On EDGE: Opinion
About the only thing that’s certain about the territorial government’s latest pipedream is the few who take the idea of exporting Alberta bitumen from a port on the Arctic coast seriously are happy a proposed pilot demonstration wasn’t tried this year.
Not that next year promises to be better. Low water and truncated shipping seasons have been the norm on the Mackenzie in the decade since the Coast Guard stopped dredging the big river – a detail that evidently escaped Canatec Associates International.
The Calgary-based consulting shop was hired last year to draft the Arctic Energy Gateway Proposal after the Government of the Northwest Territories shopped the idea of a northern pipeline to the Alberta government.
The report cost $50,000 and the Alberta government got what it paid for – a barebones, blue-sky daydream that its authors acknowledge would require considerably more research to merit serious consideration by potential investors.
To stoke interest in the idea, Canatec proposed “sending dilbit (diluted bitumen) to Hay River by rail for transfer to barges, which would unload at Tuktoyaktuk. The dilbit would be separated and the barges return it to Hay River. Bitumen would be stored on land or tanker somewhere in the Delta region and loaded using a temporary offshore loading terminal, to open water tankers operating in summer. A standby icebreaker escort would assist vessels to transit possible choke points along the route at season start and end.”
“Only minor construction of new equipment would be required, principally, port/loading facilities for barge transport, and double-hulled barges to reduce environmental risk. Constructing purpose-designed barges would also allow for the possibility of heating the dilbit, reducing or eliminating the diluent content, and transferring directly to tankers at sea.”
Canatec didn’t cost the pilot project, which it suggested could move as much as 1.2 million barrels of diluted bitumen in a good year to markets in Asia or Europe (via Russia’s Arctic sea lanes), but the new barges, onshore storage facilities, dredging, temporary terminal and ice breaker would not come cheap.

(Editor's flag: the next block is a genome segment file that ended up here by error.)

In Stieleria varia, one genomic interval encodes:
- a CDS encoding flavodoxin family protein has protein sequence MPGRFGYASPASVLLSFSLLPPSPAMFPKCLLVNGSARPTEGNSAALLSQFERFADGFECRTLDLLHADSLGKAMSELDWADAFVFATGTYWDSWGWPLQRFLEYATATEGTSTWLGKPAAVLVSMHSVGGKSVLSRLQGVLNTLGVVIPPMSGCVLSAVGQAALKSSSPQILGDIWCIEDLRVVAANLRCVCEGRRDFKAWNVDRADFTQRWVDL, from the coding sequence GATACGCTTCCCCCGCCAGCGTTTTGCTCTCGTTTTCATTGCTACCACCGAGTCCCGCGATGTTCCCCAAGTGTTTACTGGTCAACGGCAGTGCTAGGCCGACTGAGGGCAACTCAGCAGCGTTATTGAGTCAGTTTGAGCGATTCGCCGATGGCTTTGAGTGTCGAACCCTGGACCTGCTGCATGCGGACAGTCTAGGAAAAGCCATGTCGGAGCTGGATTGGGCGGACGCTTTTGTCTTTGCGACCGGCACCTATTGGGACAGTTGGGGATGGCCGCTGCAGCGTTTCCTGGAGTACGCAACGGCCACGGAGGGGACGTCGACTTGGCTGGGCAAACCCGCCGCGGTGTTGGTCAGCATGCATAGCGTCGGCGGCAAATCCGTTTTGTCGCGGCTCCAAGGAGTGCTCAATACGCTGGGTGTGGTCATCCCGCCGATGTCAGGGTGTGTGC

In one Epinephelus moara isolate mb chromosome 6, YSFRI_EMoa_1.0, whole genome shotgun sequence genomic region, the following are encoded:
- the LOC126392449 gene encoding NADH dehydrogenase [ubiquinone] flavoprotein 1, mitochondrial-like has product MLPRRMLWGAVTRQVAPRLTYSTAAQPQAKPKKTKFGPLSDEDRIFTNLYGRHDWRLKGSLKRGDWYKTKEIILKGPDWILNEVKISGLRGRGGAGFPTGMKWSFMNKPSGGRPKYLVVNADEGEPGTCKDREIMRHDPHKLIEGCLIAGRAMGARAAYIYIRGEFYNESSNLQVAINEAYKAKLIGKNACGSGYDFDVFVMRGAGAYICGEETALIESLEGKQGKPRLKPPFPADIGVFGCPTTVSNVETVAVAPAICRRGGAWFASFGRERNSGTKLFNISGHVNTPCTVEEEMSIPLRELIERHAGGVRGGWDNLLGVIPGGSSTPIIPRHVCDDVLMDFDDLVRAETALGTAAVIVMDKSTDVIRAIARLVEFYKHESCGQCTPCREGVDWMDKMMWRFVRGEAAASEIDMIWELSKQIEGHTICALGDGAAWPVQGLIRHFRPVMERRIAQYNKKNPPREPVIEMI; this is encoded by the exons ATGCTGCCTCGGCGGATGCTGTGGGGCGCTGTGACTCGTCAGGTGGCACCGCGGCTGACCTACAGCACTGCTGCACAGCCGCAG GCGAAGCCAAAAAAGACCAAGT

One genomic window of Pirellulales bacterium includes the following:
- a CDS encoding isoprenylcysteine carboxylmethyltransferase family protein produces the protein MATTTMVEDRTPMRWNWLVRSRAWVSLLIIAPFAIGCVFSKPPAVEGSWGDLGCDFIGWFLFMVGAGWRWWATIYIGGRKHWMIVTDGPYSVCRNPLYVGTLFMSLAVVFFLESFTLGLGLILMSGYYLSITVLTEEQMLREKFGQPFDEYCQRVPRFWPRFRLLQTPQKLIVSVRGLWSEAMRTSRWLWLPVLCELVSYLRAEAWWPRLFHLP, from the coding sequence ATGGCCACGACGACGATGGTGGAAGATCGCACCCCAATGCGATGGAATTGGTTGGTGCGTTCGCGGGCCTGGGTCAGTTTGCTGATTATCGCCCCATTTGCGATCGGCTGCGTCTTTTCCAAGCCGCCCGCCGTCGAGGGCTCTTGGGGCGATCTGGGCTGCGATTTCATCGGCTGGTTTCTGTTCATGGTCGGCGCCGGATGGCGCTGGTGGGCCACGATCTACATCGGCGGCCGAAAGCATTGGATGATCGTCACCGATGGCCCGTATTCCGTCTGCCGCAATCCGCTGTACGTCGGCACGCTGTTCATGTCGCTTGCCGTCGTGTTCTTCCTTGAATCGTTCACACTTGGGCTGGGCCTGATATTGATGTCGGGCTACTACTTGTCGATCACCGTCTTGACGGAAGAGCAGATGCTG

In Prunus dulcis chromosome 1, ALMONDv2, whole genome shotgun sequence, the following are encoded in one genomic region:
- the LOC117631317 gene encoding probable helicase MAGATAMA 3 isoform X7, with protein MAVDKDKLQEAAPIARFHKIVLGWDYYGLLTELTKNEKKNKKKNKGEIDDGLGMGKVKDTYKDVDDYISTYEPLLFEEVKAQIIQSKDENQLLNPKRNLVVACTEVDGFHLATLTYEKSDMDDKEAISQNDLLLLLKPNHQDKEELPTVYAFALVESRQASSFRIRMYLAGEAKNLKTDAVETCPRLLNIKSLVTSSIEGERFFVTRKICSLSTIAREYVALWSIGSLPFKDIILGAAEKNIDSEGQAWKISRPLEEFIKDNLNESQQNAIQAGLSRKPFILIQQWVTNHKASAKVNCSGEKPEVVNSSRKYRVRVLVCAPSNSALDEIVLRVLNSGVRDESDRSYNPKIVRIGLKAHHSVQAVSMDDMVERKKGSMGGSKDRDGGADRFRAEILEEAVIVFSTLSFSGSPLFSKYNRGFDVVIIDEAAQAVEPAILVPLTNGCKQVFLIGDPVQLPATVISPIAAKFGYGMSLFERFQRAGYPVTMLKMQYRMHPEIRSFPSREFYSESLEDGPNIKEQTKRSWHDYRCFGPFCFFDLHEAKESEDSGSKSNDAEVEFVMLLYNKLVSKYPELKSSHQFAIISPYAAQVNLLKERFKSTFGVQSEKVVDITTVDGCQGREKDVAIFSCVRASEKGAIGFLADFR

Anticipating headaches and delays from local resistance and regulatory reviews of the “environmental risks associated with bulk transportation of a petroleum product through relatively unverified and hazardous routes,” Canatec proposed an immediate cut to the chase.
“A pipeline is probably the best solution to transport large volumes to the Arctic coast. Given the expected positive uncertainties about reduction in Arctic ice cover, it might be considered useful to gain more experience with terminals and tanker routes before committing to full scale design/construction, while still expanding the pilot shipment levels,” Canatec said.
“The pipeline might be a single line. It (dilbit) would be produced all year and offloaded to tankers in summer, spring and fall. In winter, product is stored, either on land or using tankers as well. The loading terminal is to be removed for winter. Icebreakers and ice class tankers complement open water vessels to allow for extended season shipping in fall and spring as well as summer.”
Again, no costs were included, possibly because the number might frighten potential players, but the price would be in excess of $20 billion, the last estimated cost for the moribund Mackenzie Valley Pipeline. Add in port facilities, ice breakers and dredging and the total rises to $25 billion and beyond.
In the meantime, Canatec urged the interested parties to talk up the idea with governments and “northern indigenous peoples’ organizations to ensure relationships are productive from the outset” and begin discussions “with the major oil sands industry stakeholders to assist them in realizing this is possibly not only a viable alternative for export, but possibly a far better option than what they have considered to date.”
Premier Bob McLeod and Dave Ramsay, Minister of Industry Tourism and Investment, have been promoting the idea far and wide without getting anything more than ink in the business press. But it’s early days, as the GNWT is fond of saying about these things. If nothing else, McLeod and Ramsay may have hit on a reason to keep the lights on at the Mackenzie Valley Petroleum Planning Office in Hay River.